This week’s “Ask a Science Blogger” is:
Since they’re funded by taxpayer dollars (through the NIH, NSF, and so on), should scientists have to justify their research agendas to the public, rather than just grant-making bodies?
This question is loaded because how you interpret it really colors how you respond. I would say, no, the public doesn’t really understand any specific science, just as physicists and biologists (or biochemists and population geneticists) don’t really understand the particulars of other fields. Unfortunately, science is the domain of specialists, even across and within disciplines. This isn’t a good thing, but I don’t have a magic potion to cure it, so until we find a better solution peers are the only judge we have of quality of work besides reality. If the public had a direct input I’m afraid astrophysists would be submitting proposals to “know the mind of god” and biologists would start picking model organisms based on how cute they were (though they might pussyfoot around with what they’d have to do to those organisms), and god knows how many doctors would want to study the effect of prayer on mortality (seriously, if only a small % of grant applications get approved, would no one take the low road if popular vote counted?).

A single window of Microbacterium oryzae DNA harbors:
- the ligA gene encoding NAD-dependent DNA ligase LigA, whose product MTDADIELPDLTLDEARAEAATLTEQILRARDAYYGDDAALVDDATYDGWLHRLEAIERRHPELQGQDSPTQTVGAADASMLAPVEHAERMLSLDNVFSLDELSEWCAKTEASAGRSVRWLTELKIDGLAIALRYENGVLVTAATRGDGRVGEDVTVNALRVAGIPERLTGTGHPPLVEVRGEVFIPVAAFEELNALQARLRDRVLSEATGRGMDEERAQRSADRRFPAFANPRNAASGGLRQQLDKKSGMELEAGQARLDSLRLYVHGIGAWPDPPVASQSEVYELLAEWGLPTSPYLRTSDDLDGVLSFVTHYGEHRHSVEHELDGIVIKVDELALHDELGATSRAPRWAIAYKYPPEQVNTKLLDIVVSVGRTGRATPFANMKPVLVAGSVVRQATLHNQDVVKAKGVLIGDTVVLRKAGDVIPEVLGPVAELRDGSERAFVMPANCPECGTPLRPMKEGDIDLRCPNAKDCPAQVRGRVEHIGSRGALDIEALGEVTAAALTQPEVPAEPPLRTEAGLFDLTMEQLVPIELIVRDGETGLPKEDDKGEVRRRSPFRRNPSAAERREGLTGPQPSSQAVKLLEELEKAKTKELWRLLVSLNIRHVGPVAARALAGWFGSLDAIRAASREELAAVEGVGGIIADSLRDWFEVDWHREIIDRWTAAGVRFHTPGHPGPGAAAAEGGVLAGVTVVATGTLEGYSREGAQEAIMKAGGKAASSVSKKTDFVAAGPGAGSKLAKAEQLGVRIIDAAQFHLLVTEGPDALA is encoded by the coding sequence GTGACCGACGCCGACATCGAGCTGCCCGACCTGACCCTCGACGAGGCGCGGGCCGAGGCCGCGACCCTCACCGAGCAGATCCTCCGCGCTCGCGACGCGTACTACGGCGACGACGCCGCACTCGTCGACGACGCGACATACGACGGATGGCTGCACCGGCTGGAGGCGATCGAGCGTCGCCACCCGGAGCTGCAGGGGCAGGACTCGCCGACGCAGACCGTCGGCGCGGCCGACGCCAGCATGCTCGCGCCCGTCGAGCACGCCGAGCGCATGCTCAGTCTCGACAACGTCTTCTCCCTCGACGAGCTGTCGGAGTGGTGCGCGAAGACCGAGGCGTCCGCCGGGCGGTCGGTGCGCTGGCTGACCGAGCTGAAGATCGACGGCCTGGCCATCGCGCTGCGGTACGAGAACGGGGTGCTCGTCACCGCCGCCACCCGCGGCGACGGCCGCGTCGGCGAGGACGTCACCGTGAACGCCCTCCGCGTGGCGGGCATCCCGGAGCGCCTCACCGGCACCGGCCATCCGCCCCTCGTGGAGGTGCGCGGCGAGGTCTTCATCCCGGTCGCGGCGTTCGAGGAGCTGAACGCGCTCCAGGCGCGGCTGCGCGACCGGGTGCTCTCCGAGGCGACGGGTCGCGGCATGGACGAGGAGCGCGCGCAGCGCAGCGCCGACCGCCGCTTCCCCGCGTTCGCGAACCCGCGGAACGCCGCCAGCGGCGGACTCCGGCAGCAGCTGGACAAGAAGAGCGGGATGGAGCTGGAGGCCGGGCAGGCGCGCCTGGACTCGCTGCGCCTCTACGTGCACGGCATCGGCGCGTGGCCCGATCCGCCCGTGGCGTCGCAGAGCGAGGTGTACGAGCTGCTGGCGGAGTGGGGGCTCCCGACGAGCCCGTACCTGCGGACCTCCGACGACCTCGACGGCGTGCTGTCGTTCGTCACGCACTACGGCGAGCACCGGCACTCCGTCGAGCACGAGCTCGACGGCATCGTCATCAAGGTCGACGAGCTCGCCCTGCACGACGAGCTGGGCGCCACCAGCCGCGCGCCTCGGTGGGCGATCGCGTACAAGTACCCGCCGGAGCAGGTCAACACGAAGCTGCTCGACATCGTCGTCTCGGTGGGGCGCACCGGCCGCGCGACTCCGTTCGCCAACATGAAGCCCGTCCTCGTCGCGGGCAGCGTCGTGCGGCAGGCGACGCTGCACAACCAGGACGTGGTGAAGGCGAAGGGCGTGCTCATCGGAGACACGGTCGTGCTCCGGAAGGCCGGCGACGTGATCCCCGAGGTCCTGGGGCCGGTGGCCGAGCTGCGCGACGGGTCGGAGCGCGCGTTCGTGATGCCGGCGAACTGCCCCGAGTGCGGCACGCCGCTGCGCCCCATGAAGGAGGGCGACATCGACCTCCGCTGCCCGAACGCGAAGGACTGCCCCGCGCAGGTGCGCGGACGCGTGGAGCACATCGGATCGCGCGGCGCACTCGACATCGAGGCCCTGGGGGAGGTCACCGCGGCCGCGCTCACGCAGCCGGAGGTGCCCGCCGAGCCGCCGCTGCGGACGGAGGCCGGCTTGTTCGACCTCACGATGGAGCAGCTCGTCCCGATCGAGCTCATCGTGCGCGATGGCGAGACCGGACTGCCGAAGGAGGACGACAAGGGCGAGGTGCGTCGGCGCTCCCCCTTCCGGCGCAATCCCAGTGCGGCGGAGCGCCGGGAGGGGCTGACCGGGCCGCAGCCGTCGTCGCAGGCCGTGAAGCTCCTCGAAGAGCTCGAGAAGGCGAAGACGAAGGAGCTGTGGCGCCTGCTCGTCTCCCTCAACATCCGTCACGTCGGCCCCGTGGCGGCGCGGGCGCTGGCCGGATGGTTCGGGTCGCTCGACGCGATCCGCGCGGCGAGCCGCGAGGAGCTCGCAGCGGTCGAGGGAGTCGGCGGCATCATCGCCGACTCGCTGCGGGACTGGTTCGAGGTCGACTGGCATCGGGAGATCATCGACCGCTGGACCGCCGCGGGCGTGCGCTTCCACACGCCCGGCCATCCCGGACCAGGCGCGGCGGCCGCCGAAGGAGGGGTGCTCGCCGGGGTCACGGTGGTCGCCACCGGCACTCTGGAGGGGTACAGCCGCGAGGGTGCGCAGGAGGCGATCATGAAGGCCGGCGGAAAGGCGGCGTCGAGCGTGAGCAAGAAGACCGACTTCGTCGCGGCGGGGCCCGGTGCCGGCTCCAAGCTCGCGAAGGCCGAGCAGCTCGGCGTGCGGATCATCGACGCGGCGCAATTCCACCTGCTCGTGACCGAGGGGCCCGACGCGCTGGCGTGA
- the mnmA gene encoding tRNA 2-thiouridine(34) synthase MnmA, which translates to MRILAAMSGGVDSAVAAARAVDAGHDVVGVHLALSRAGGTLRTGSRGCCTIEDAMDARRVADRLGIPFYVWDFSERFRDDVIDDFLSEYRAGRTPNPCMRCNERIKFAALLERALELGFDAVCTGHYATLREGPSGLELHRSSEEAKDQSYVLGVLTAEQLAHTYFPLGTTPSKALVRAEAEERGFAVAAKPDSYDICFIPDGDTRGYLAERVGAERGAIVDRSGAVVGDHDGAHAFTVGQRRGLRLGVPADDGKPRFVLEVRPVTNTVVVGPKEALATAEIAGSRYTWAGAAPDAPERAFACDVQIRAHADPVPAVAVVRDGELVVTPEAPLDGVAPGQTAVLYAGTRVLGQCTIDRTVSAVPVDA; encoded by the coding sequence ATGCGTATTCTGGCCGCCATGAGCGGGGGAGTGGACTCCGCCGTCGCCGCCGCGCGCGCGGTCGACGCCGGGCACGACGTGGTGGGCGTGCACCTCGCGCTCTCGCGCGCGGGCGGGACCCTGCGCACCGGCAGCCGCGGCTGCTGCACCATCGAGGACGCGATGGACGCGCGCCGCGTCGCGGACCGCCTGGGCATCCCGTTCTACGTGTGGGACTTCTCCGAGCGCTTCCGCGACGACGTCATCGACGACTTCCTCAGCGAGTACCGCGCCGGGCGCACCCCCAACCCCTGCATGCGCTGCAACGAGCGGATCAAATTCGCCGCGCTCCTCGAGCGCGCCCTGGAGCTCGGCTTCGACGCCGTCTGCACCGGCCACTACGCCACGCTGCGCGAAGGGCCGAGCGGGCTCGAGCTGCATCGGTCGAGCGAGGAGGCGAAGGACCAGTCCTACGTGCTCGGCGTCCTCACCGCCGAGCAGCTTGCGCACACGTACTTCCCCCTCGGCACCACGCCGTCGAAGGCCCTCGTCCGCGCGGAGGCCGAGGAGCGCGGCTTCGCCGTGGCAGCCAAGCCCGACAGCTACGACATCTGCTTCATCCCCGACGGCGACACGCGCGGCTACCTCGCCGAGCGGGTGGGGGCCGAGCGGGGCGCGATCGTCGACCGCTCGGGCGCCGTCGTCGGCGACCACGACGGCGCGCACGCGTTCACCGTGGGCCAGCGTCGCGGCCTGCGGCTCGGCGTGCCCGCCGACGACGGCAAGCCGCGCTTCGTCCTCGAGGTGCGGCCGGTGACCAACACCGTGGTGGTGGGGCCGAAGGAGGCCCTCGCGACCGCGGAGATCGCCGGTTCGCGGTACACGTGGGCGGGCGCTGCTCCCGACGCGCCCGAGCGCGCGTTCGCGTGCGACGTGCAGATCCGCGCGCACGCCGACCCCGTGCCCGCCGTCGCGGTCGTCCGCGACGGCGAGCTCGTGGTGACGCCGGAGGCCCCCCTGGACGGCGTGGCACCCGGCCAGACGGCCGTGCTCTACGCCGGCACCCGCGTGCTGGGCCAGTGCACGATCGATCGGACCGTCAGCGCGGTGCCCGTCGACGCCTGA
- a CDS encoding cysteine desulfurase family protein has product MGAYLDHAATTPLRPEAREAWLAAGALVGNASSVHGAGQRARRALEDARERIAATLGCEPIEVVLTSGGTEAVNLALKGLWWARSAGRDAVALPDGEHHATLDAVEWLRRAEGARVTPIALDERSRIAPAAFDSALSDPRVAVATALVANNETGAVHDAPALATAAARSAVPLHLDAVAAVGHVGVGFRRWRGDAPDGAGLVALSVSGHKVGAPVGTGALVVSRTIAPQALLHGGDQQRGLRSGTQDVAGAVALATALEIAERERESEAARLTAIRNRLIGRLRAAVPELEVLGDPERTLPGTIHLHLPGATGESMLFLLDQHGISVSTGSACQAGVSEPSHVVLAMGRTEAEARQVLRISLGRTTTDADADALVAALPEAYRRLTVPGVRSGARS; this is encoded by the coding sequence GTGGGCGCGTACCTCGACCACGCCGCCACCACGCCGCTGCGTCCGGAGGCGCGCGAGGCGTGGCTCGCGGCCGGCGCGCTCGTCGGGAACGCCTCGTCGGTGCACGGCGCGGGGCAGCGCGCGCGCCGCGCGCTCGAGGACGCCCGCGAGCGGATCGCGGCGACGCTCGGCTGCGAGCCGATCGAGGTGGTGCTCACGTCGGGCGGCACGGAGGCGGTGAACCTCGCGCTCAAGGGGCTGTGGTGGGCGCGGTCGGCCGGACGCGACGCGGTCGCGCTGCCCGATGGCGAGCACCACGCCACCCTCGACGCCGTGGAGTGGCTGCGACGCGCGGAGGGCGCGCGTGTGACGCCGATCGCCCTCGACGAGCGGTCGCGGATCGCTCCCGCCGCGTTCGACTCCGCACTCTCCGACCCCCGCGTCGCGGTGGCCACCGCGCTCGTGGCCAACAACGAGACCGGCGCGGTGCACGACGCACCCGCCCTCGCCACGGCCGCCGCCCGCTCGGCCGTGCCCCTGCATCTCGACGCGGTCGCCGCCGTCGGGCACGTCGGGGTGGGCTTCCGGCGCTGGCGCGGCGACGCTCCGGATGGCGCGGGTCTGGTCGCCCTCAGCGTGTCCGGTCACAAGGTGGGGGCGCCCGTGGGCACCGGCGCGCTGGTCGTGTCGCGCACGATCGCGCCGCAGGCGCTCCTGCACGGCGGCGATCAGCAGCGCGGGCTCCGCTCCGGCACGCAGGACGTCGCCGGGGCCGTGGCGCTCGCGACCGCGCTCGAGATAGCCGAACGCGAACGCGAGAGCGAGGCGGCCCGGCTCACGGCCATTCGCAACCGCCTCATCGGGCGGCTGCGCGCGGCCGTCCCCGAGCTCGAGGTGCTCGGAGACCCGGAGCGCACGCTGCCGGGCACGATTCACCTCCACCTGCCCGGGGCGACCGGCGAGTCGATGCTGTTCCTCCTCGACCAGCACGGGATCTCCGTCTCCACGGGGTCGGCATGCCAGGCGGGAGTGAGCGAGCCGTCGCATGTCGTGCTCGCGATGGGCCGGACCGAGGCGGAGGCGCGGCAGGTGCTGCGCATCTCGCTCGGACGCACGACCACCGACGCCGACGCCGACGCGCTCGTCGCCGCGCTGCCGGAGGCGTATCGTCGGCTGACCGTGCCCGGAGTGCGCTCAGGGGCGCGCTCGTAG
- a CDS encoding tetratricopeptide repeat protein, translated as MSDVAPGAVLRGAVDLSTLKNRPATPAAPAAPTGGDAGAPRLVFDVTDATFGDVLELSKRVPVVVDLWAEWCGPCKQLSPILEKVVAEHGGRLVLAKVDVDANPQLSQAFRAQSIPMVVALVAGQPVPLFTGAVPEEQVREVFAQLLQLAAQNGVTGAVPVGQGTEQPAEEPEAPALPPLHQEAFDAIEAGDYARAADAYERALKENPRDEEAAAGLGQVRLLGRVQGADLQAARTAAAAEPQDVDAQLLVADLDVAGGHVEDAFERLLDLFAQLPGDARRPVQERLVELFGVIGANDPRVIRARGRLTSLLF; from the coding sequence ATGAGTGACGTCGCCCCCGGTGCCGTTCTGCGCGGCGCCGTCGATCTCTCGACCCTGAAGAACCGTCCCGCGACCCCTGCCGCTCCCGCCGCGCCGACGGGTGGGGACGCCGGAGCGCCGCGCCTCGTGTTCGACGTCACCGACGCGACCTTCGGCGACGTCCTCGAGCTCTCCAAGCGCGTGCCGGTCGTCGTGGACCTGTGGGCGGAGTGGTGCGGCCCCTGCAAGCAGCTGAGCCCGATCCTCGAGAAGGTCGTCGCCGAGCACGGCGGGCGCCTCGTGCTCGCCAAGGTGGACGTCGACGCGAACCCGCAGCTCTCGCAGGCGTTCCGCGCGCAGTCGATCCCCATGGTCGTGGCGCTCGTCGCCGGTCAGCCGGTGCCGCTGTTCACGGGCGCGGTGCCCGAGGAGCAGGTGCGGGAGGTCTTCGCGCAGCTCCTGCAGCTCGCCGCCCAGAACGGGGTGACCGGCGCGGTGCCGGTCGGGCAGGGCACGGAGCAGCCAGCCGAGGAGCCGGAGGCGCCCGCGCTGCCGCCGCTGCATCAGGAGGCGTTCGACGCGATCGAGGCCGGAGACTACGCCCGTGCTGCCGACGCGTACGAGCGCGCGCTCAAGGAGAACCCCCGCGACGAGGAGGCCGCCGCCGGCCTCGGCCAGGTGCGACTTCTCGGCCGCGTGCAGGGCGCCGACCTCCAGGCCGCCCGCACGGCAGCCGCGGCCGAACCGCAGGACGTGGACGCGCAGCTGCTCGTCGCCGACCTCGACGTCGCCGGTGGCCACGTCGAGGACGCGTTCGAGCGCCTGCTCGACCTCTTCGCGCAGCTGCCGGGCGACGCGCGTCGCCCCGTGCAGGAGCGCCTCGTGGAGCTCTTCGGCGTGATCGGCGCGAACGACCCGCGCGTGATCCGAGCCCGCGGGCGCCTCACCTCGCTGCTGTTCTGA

As it is, the public does have a voice via intermediaries. There is a reason that clinically oriented research gets so much money, and the military also funds a lot of science. In the end, science does have checks and balances, but it is just too esoteric of a practice to expect popular input to do anything besides distort it even further from the ideal of objective investigation. There is already a lot of politics in science, this would just exacerbate the situation.
Addendum: A compromise might be to have two pools of of granting agencies. And a researcher who accepted funds from one pool could only accept funds from that pool for a set amount of time before applying to the other pool. Over a decade we might be able to figure out if elite vs. non-elite funding was different in the quality of research produced (I assume a mix of popular/public participation and scientists themselves). If there was no difference then Vox Populi, Vox Dei! say I.
Postscript: I count representatives of the people in a legislature as direct popular participation.